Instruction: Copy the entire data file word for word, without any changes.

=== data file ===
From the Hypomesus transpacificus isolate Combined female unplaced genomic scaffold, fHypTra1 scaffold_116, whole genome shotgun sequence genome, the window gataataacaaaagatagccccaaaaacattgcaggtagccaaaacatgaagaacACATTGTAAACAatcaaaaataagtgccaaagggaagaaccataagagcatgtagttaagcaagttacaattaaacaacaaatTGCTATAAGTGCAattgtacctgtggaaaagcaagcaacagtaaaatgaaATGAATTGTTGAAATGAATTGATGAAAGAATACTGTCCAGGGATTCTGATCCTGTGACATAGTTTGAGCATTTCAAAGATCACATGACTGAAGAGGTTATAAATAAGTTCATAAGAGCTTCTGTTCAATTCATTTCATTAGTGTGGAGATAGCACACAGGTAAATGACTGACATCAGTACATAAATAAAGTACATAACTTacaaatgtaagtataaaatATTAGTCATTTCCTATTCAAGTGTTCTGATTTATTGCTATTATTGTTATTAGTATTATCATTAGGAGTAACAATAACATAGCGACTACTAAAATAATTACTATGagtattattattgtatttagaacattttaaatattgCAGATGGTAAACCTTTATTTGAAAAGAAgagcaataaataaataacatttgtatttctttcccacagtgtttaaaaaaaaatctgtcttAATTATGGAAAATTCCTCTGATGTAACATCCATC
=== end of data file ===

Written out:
From the Hypomesus transpacificus isolate Combined female unplaced genomic scaffold, fHypTra1 scaffold_116, whole genome shotgun sequence genome, the window gataataacaaaagatagccccaaaaacattgcaggtagccaaaacatgaagaacACATTGTAAACAatcaaaaataagtgccaaagggaagaaccataagagcatgtagttaagcaagttacaattaaacaacaaatTGCTATAAGTGCAattgtacctgtggaaaagcaagcaacagtaaaatgaaATGAATTGTTGAAATGAATTGATGAAAGAATACTGTCCAGGGATTCTGATCCTGTGACATAGTTTGAGCATTTCAAAGATCACATGACTGAAGAGGTTATAAATAAGTTCATAAGAGCTTCTGTTCAATTCATTTCATTAGTGTGGAGATAGCACACAGGTAAATGACTGACATCAGTACATAAATAAAGTACATAACTTacaaatgtaagtataaaatATTAGTCATTTCCTATTCAAGTGTTCTGATTTATTGCTATTATTGTTATTAGTATTATCATTAGGAGTAACAATAACATAGCGACTACTAAAATAATTACTATGagtattattattgtatttagaacattttaaatattgCAGATGGTAAACCTTTATTTGAAAAGAAgagcaataaataaataacatttgtatttctttcccacagtgtttaaaaaaaaatctgtcttAATTATGGAAAATTCCTCTGATGTAACATCCATC